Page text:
President Trump’s economic team paints a rosier picture about what his policies could accomplish than the economics profession is willing to endorse.
How fast the economy can grow comes down to the simple sum of likely worker productivity and labor force growth. Since the financial crisis, productivity has advanced about 1 percent a year, as compared to the 2 percent in prior decades.
Thanks to baby boomer retirements and a declining birth rate, the prime working age population—those aged 25 to 65—is not likely to grow even 1 percent annually, even with well-conceived, needs-based immigration reforms and changes in entitlements programs that encourage more adults to work.
The premise underneath Mr. Trump’s program—lower taxes, health care reform, deregulation, infrastructure spending and tougher trade policies to lower the import deficit—is to make the United States a more attractive location to invest and innovate than, for example, China or Mexico.
No doubt, cutting corporate and personal income taxes and spending more on roads and highways could give the economy a Keynesian jolt and raise growth above 3 percent for a few quarters, but his policy reforms are likely to be watered down by political infighting.
Those prospects that will carry long-term punch for productivity and growth are limited by Congressional politics and perhaps, more fundamentally, conditions limiting the efficacy of pushing up investment through tax cuts.
As with health care, the GOP in Congress is sharply divided on tax reform. For example, should corporate reform tax imports to make the package revenue neutral or accept a somewhat bigger federal deficit? And, President Trump and Speaker Ryan are unlikely to get much help from Democrats to forge a bipartisan majority.
Similarly, paying to improve roads and bridges with private money has some potential but many improvements will likely require unpopular new taxes and user fees. Mr. Trump’s promise to get tough on trade faces strong opposition among skeptics inside his own White House.
More importantly, though, many economists believe low labor productivity growth is baked into the cake. Led by Northwestern University Professor Robert Gordon, most hew to the notion that the faster pace of productivity growth accomplished during the American industrial era—roughly 1870 to 1970—resulted from ground breaking innovations like electricity, the interstate highway system and antibiotics whose effects are not likely to be repeated.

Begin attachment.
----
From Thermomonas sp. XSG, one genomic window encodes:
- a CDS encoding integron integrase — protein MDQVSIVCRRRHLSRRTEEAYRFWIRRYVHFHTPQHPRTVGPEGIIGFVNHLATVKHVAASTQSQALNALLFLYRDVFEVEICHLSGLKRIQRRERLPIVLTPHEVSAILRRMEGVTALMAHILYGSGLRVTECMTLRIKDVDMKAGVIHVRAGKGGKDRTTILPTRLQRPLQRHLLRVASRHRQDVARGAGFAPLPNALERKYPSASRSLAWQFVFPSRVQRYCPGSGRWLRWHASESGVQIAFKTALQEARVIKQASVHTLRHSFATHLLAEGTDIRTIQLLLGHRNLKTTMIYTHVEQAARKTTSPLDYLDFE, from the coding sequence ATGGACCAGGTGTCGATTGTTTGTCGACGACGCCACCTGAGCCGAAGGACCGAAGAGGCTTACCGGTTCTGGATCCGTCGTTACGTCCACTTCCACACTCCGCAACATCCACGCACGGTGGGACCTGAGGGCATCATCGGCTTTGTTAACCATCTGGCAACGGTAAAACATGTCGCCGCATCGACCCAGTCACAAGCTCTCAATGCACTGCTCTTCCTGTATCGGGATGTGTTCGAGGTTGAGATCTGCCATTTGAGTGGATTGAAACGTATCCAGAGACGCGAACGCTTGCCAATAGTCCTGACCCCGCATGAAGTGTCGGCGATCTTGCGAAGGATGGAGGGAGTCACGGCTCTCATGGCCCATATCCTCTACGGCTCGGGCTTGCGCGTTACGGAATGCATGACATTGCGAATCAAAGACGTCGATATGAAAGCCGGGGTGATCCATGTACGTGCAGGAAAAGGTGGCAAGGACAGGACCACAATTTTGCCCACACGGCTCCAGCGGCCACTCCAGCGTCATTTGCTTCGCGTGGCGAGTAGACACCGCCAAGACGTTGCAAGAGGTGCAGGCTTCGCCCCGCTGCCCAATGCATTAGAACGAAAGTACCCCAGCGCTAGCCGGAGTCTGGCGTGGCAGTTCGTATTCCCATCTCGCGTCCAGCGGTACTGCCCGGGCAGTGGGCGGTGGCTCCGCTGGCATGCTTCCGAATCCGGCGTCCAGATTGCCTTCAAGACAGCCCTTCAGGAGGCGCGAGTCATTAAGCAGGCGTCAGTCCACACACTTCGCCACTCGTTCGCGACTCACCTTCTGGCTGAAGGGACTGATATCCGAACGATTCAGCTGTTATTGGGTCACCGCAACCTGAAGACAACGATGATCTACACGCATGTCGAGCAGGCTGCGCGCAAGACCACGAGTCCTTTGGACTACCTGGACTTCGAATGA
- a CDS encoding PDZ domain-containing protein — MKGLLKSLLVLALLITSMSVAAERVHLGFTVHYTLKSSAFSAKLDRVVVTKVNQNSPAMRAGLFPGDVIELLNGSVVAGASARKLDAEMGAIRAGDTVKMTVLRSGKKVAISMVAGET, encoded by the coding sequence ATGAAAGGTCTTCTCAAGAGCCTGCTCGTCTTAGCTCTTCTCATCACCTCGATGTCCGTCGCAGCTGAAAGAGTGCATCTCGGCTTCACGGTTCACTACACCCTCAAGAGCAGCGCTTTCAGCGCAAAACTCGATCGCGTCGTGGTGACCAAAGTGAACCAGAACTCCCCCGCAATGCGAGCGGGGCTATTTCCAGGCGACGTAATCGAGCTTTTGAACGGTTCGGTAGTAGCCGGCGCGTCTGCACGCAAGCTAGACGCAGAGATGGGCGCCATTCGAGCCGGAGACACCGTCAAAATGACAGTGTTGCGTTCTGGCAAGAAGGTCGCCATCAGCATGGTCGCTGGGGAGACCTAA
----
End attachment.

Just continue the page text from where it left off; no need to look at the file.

They argue that these days important new technologies do more to entertain and enhance our leisure time—game machines and hand held devices that permit comparison shopping while roaming the aisles at Target—than boost productivity.
The problem is that economists are really good at explaining what just happened—in this case the productivity slowdown of the last few decades—but are lousy at telling us much about the future.
Our models look at recent trends, cast those in the concrete, and then extrapolate into the future. Those can’t accurately predict GDP growth two or three quarters from now, never mind tell us much about how emerging innovations will change work and the broader contours of the economy one or several decades into the future.
Breakthroughs in artificial intelligence and robotics have the potential to replace up to 90 percent of job categories as we currently know them. Or, those technologies will at least be able to make the workers occupying most positions profoundly more efficient, from robots that perform routine tooth repairs for dentists to artificial intelligence programs that accelerate the work of designers for the automobile and fashion industries.
In the decades ahead, machines that can feel and think—replace the tactile advantages of the human hand and genuinely solve tough problems as opposed to merely accelerating the searching and processing of information—will boost productivity in ways we can hardly fathom.
Vision and imagination have a way of winning out over pessimism and ossified thinking, and perhaps it’s a good thing that the White House has only a thin representation of economists and other experts telling President Trump what can’t be achieved.
His supporters keep talking about rekindling animal spirits, but perhaps they will fill America’s biggest deficit—the shortage of confidence that vexing challenges can be turned to our advantage.
Peter Morici is an economist and business professor at the University of Maryland, and a national columnist.